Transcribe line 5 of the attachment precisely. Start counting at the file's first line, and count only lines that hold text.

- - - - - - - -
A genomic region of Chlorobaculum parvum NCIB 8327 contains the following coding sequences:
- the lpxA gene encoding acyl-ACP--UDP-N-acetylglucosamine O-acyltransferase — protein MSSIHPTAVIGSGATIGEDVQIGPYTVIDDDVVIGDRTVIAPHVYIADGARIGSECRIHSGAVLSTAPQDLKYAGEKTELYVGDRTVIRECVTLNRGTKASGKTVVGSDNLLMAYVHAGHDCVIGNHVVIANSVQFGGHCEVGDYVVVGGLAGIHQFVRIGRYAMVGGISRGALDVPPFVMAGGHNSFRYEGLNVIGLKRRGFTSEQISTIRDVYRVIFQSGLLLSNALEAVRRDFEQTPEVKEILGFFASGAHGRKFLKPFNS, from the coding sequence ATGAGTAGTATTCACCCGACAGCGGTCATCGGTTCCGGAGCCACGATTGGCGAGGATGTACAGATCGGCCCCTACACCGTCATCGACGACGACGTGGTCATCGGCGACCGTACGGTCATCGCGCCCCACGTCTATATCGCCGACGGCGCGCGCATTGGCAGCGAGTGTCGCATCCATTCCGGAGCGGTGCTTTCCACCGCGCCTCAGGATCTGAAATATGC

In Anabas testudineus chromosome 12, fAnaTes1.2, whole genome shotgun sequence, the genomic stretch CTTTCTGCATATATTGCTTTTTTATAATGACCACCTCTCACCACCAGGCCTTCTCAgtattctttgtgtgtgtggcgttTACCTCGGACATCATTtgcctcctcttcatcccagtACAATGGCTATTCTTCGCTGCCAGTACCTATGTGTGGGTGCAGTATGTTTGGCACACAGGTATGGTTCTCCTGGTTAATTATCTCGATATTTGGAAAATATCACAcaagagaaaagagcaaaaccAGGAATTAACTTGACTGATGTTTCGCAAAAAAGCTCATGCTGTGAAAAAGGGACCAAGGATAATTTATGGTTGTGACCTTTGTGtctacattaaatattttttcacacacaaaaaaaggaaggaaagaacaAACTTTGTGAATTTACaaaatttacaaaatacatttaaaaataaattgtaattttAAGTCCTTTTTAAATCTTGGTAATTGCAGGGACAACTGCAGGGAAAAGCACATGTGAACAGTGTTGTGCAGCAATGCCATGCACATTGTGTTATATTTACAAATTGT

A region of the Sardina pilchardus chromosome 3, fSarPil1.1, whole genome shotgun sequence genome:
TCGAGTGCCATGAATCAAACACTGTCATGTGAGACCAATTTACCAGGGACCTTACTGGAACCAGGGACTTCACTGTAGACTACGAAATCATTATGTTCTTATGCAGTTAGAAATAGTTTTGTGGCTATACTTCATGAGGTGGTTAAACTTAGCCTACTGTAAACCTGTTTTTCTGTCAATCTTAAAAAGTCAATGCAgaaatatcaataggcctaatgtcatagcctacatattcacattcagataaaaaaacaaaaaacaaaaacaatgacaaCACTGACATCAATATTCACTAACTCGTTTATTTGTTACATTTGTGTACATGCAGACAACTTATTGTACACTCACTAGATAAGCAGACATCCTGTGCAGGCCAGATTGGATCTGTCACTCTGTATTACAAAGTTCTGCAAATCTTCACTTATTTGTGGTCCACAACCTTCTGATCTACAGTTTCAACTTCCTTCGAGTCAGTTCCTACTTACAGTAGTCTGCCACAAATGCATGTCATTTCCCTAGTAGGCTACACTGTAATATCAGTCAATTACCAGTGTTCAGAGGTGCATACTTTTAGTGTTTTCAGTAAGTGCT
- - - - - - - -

TCGAGTGCCATGAATCAAACACTGTCATGTGAGACCAATTTACCAGGGACCTTACTGGAACCAGGGACTTCACTGTAGACTACGAAATCATTATGTTCTTATGCAGTTAGAAATAGTTTTGTGGCTATACTTCATGAGGTGGTTAAACTTAGCCTACTGTAAACCTGTTTTTCTGTCAATCTTAAAAAGTCAATGCAgaaatatcaataggcctaatgtcatagcctacatattcacattcagataaaaaaacaaaaaacaaaaacaatgacaaCACTGACATCAATATTCACTAACTCGTTTATTTGTTACATTTGTGTACATGCAGACAACTTATTGTACACTCACTAGATAAGCAGACATCCTGTGCAGGCCAGATTGGATCTGTCACTCTGTATTACAAAGTTCTGCAAATCTTCACTTATTTGTGGTCCACAACCTTCTGATCTACAGTTTCAACTTCCTTCGAGTCAGTTCCTACTTACAGTAGTCTGCCACAAATGCATGTCATTTCCCTAGTAGGCTACACTGTAATATCAGTCAATTACCAGTGTTCAGAGGTGCATACTTTTAGTGTTTTCAGTAAGTGCT